Last Friday the House of Representatives completed the last Congressional action needed to pass the historic legislation that will, finally, lower some prescription drug prices.
The bill has been sent to the President for his signature, after which it will become law.
The provision to lower drug prices, which is part of a much larger bill called the Inflation Reduction Act, passed the House in a 220-207 party-line vote. As in the Senate, every Democrat voted in favor of the bill and nearly every Republican voted against it. (Four Republicans did not vote.)
It took more than a year of negotiations among Senate Democrats on a spending package to finally pass the bill and just a few weeks ago it appeared to be dead in the water. The legislation will increase taxes on corporations, address climate change and bring down the prices of prescription drugs, all while lowering the deficit.
In brief, the health care provision of the bill will allow Medicare to negotiate lower prices for 10 high-cost drugs starting in 2026. By 2029, that number is expected to grow to 20 drugs. Additionally, the measure allows caps to be placed on some drug costs, but mainly for Medicare. In addition, for the first time, a tax penalty will be imposed on drug companies failing to abide by new prices.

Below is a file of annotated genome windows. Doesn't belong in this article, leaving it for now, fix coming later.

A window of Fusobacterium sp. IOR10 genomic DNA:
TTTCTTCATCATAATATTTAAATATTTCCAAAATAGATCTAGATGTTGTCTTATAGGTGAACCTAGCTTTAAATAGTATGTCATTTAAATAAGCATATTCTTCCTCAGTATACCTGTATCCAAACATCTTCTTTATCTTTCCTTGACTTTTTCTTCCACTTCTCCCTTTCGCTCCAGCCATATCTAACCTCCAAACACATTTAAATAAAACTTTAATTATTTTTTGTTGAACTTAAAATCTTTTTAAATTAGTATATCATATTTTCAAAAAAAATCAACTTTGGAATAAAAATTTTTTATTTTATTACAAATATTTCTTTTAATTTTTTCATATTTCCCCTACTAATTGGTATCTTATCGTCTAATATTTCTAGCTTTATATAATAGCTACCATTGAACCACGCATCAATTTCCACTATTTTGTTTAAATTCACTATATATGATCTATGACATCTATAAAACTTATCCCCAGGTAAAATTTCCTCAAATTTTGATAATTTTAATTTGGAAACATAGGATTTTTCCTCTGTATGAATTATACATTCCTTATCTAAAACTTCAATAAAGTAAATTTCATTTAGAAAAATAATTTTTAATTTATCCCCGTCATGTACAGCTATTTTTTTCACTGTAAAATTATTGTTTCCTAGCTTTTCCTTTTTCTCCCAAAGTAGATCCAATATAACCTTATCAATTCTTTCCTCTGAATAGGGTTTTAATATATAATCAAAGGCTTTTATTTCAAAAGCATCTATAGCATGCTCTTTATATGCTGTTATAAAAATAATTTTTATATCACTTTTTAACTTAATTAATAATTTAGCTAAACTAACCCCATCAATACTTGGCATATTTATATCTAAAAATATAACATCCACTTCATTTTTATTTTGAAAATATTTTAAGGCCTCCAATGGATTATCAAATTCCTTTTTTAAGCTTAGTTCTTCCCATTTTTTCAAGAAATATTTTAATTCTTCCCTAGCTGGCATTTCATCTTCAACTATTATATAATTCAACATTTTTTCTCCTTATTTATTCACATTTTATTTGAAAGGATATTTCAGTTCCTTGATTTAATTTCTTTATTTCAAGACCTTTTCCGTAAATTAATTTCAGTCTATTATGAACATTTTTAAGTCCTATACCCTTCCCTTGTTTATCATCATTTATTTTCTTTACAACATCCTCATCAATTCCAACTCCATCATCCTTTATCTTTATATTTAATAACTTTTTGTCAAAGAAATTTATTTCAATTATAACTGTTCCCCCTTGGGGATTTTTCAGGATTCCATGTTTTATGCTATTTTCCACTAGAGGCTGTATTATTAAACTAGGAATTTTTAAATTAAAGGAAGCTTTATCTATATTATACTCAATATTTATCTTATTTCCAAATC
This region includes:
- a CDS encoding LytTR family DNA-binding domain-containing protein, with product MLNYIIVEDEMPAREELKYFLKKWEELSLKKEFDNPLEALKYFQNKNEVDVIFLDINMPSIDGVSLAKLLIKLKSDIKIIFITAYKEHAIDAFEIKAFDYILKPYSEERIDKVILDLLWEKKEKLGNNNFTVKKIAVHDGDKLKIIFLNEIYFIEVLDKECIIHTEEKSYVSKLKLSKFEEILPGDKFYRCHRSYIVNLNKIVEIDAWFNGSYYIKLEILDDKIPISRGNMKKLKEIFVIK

We give a more detailed description of what the bill will do below for those who are interested.
Supporters of the bill claim that enabling Medicare to negotiate prices will lower the cost of prescription drugs for the nearly 64 million Americans who are currently on Medicare and more specifically for the 1.4 million beneficiaries who spend more than $2,000 per year on their medications.
Opponents of the bill continue to say that it will result in fewer new medications being invented and in a shortage of certain medications for seniors.